President Donald Trump justified his saber rattling at North Korea on Monday morning as a necessary break from his predecessors’ failed efforts to contain the increasingly volatile regime.
After tweeting Saturday that ‘only one thing will work,’ Trump repeated his assertion that U.S. tactics, dating back to the presidency of Bill Clinton, have not been effective at halting the development of North Korea’s nuclear program.
‘Our country has been unsuccessfully dealing with North Korea for 25 years, giving billions of dollars & getting nothing. Policy didn’t work!’ he said early this morning in his latest volley at dictator Kim Jong-un.
President Donald Trump justified his saber rattling at North Korea on Monday morning, after saying Saturday (above) that people would know ‘pretty soon’ how he intends to handle the country’s volatile, ruling government
Trump cryptically observed last week that this may be the ‘calm before the storm.’ He has not explained his remark, telling reporters Saturday that there’s ‘nothing to clarify.’
The White House said Friday that Trump was making a ‘general comment’ and did not have a specific country in mind when he made the remark during a photo op with military leaders and their spouses.
His continued commentary on North Korea has raised suspicions that Trump may have been referring to a military conflict with Kim, though.
Trump said Saturday, for instance: ‘Presidents and their administrations have been talking to North Korea for 25 years, agreements made and massive amounts of money paid.
‘Hasn’t worked, agreements violated before the ink was dry, making fools of U.S. negotiators. Sorry, but only one thing will work!’
Asked what would constrain North Korea later on, Trump said, ‘Well, you’ll figure that out pretty soon.’
Trump called Kim ‘Little Rocket Man’ in the conversation and reiterated his frustration with previous U.S. presidents, who he said left him ‘a mess’ in North Korea and other foreign policy arenas.
He smacked former Democratic Presidents Bill Clinton and Barack Obama for their appeasing Jong-un’s father, Kim Jong-il, ’cause it’s the same thing.’
The North Korean leaders have the ‘same attitude,’ Trump said, although, ‘I think this one’s the worst of the group.’
Trump sat down for the interview with Huckabee, father to the president’s press secretary, on Thursday. It aired during the first episode of the Republican’s new television show.
The interview occurred hours before Trump said at a jovial photo-op with military brass that the gathering could represent ‘the calm before the storm.’
Friday afternoon, during an event with American manufacturers, Trump was pressed to explain what he meant.
‘You’ll find out,’ he said, winking. On Saturday evening, the president insisted there was ‘nothing to clarify’ as he left the White House on his way to Greensboro for a Republican National Committee fundraiser.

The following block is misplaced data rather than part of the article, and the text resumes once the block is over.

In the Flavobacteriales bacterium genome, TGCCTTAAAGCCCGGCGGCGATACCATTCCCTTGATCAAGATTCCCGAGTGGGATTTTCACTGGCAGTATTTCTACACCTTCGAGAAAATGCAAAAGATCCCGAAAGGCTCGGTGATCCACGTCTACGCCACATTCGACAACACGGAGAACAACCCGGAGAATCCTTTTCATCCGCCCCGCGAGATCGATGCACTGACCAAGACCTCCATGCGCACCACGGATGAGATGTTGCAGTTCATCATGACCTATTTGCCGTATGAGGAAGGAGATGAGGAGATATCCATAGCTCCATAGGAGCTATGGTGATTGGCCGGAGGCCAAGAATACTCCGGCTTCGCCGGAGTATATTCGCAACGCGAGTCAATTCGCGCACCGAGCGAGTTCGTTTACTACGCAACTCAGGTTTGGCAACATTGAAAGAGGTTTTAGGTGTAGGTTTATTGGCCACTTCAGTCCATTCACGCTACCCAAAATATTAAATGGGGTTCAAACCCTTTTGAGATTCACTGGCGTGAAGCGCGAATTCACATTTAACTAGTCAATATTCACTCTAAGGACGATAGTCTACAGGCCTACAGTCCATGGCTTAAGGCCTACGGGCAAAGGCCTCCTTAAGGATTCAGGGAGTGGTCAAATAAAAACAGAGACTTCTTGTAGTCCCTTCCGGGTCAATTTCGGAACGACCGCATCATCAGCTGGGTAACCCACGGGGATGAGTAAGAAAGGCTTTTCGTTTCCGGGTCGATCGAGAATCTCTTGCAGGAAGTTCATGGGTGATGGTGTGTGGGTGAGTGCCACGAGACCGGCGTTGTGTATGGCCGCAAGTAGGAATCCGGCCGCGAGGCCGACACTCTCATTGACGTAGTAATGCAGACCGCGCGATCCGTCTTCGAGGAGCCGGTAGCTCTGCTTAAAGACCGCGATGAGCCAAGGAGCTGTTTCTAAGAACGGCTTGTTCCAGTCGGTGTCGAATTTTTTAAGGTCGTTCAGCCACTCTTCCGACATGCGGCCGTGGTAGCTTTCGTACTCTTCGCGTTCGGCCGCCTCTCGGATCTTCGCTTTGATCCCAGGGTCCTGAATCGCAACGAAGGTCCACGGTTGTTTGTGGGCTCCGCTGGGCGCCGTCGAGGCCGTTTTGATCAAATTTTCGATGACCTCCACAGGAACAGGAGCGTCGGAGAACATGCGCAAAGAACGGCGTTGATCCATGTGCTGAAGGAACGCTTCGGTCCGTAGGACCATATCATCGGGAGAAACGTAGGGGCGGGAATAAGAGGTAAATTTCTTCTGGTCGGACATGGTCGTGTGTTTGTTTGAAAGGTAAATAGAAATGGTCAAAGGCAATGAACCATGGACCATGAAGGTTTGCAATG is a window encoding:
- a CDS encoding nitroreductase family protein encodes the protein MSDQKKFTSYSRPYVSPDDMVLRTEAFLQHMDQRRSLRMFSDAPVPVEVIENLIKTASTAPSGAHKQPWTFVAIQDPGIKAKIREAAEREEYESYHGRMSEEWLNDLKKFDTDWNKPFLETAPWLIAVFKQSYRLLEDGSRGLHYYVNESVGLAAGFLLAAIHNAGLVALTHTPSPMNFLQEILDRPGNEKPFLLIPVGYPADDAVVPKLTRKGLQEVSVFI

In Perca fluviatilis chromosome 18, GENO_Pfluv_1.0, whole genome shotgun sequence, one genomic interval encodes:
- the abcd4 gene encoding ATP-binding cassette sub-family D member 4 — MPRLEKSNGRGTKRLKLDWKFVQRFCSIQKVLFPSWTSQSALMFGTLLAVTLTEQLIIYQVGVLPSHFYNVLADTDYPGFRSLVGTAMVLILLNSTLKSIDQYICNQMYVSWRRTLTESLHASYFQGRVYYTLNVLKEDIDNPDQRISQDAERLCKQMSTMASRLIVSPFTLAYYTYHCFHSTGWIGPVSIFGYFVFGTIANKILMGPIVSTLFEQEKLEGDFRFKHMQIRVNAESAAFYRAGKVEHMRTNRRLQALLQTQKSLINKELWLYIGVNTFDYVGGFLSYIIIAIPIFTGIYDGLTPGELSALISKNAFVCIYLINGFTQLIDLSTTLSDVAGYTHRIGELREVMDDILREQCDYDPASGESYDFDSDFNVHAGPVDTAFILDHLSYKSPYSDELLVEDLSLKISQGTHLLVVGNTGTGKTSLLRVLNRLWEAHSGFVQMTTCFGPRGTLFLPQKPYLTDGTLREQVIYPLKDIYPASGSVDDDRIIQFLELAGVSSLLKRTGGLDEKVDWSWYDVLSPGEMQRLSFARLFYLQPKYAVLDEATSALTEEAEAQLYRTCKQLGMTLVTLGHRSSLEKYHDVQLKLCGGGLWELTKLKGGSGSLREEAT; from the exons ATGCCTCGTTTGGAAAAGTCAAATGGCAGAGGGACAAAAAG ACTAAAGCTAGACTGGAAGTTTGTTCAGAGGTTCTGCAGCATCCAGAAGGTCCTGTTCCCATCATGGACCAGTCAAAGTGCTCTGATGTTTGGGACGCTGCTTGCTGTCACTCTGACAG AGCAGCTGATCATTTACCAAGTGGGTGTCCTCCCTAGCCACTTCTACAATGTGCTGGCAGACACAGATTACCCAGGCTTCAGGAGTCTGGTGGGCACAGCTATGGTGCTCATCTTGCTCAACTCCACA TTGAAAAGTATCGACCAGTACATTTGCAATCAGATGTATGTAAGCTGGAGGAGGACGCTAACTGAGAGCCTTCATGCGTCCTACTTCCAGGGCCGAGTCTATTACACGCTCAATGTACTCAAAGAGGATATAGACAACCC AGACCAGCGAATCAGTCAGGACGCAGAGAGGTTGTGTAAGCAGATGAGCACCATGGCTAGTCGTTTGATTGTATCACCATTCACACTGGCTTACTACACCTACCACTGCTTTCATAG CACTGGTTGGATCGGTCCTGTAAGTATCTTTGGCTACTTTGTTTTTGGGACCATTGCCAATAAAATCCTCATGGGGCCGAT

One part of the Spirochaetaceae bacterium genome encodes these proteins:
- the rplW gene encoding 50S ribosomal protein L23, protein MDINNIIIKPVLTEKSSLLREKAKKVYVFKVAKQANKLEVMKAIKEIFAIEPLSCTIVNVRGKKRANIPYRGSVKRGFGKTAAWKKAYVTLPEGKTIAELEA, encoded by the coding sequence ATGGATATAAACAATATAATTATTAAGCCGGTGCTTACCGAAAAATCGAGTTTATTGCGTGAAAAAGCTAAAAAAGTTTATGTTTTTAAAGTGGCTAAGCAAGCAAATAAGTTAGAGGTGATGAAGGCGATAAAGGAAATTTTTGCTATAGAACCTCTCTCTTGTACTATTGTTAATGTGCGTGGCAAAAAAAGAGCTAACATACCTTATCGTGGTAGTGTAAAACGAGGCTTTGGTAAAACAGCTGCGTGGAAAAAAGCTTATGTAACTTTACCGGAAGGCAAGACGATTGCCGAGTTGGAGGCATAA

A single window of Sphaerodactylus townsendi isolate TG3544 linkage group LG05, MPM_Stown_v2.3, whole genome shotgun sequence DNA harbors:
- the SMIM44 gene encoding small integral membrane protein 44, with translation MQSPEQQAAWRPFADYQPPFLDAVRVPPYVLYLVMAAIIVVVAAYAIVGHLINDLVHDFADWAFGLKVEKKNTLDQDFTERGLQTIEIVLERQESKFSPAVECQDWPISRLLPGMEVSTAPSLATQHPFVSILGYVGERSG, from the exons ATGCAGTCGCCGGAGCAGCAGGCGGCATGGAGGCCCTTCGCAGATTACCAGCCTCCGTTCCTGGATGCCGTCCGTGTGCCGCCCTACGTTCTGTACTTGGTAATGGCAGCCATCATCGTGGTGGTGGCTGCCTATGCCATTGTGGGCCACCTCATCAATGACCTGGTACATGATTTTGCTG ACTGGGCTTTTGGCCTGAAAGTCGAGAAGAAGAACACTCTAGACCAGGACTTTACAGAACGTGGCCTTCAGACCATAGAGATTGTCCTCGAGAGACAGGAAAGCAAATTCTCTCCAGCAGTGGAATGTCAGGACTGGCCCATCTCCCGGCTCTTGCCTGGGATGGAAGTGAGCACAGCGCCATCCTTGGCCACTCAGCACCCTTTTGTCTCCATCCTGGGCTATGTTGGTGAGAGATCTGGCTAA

At a White House press briefing on Friday Trump spokeswoman Sarah Huckabee Sanders has offered little clarity herself. ‘You’ll have to wait and see,’ she said.
Sanders said that while Trump’s words were vague, he’s not trying to sow confusion.
‘I wouldn’t say necessarily that he’s trying to throw people off, but he’s not trying to broadcast or telegraph his exact actions,’ she said.
‘I think we’ve seen what a failure it is when an administration does that.’
Sanders cautioned that Trump ‘certainly doesn’t want to lay out his game plan for our enemies.’
She also refused to say which to which enemy the president had issued his cryptic warning.
‘We’ve got a lot of bad actors in the world – North Korea, Iran – there’s several examples there,’ she said. ‘I haven’t been specific about anything,’ she said later of the implication that Trump was previewing military action.
Before Trump created a national ‘calm before the storm’ storm, he had been in discussion with top defense officials about the threat from North Korea and how to prevent Iran from obtaining a nuclear weapon.
‘In North Korea, our goal is denuclearization,’ he said.
The president on Thursday also had tough words for Iran, saying the country had not lived up to the spirit of an agreement forged with world powers to curb its nuclear program. Iranian President Hassan Rouhani is seen in the above file photo
‘We cannot allow this dictatorship to threaten our nation or our allies with unimaginable loss of life. We will do what we must do to prevent that from happening. And it will be done, if necessary, believe me.’
During his speech to the United Nations General Assembly last month, Trump said the United States would ‘totally destroy’ North Korea if needed to defend itself or US allies.
The president had tough words for Iran on Thursday, as well, saying the country had not lived up to the spirit of an agreement forged with world powers to curb its nuclear program.
Without being specific, Trump pressed his staff to hasten in providing him ‘military options’ when needed.
‘I know that government bureaucracy is slow, but I am depending on you to overcome the obstacles of bureaucracy,’ he said during a cabinet room meeting.